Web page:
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Creativity and the Business Idea

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Creativity and the Business Idea

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Creativity and the Business Idea

  1. 1. Hisrich Peters Shepherd Creativity and the Business Idea Copyright © 2010 by The McGraw-Hill Companies, Inc. All rights reserved.McGraw-Hill/Irwin
  2. 2. 4-2 Creative Problem Solving  Creativity tends to decline with age, education, lack of use, and bureaucracy.  Latent creative potential can be stifled (restrain) by perceptual, cultural, emotional, and organizational factors.  Creativity can be unlocked by using any of the creative problem-solving techniques.
  3. 3. 4-3  Brainstorming  Session starts with a problem statement.  No group member should be an expert in the field of the problem.  All ideas must be recorded.  Reverse Brainstorming  A group method that focuses on the negative aspects of a product, service, or idea as well as ways to overcome these problems.  Criticism is allowed but care must be taken to maintain group morale. Creative Problem Solving (cont.)
  4. 4. 4-4  Forced Relationships  Developing an idea to solve a problem by looking at product combinations.  A five step process which focuses on idea generation from relationship patterns between elements of a problem.  Isolate the key elements of the problem  Find the relationships between these elements  Record the relationships in orderly form  Analyze the relationships to find patterns  Develop new ideas from these patterns  Problem statement ‘soap gets wasted on plastic rack’ Creative Problem Solving (cont.)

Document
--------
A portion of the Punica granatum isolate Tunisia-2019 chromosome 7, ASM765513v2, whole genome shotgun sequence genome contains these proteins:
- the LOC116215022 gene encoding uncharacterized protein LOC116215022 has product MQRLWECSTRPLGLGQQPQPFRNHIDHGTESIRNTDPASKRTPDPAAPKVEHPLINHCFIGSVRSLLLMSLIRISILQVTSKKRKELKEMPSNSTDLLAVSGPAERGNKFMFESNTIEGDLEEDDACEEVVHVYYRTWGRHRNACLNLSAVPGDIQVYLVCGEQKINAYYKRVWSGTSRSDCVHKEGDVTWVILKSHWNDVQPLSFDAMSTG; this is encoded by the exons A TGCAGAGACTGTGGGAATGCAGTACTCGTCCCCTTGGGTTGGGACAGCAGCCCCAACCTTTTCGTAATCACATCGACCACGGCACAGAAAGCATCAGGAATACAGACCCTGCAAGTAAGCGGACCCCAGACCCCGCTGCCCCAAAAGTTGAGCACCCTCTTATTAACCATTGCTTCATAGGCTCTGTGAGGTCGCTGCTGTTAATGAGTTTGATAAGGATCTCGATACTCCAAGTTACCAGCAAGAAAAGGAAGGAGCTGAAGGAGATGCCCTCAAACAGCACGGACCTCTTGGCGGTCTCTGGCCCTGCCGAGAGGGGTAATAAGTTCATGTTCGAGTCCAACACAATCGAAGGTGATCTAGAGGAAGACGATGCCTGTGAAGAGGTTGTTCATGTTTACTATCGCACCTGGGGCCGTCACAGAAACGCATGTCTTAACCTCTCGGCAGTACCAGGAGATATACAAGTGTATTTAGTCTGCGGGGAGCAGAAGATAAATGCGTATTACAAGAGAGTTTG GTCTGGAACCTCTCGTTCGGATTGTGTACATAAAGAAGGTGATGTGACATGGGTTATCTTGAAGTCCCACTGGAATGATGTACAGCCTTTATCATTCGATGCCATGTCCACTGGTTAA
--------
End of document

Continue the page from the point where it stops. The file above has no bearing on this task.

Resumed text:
5. 5. 4-5  Collective Notebook Method  Developing a new idea to solve problem by participants of a group regularly recording ideas at least once, but preferably three times a day.  At the end of a month participants giving their notebooks to a central coordinator who summarizes all the material.  The summary becomes the topic of a final creative focus group discussion. Creative Problem Solving (cont.)
  6. 6. 4-6  Big-Dream Approach  Developing a new idea by thinking about a problem and its solutions without considering any constraints.  Then analyse each developed idea for feasibility until an idea emerges as a workable form. Creative Problem Solving (cont.)
  7. 7. 4-7 Illustration of Parameter Analysis Parameter Analysis Developing an idea to solve problem by focusing on parameter identification and creative synthesis. 1.Identify and analyse parameters (characteristics, feature) in the situation to determine their relative importance. Then the relationships between parameters are examined that describe the underlying issues. 2.Through evaluation of the parameters (characteristics, features) and their relationships a solution (s) is developed; this solution is called creative synthesis
  8. 8. 4-8 Illustration of Parameter Analysis
  9. 9. 4-9 Parameter Analysis  Problem statement: Hair loss while showering with soap?
  10. 10. 4-10 The Product Planning and Development Process
  11. 11. 4-11 Product Planning and Development Process  Establishing Evaluation Criteria  Criteria should be established at each stage of the product planning and development process.  It should be all-inclusive and where possible quantitative in nature so that easy to analyse.  Criteria should evaluate the idea in terms of:  Market opportunity (demand/need for the market).  Competition.  Marketing system (compatibility with companies experties).  Financial factors.  Production factors.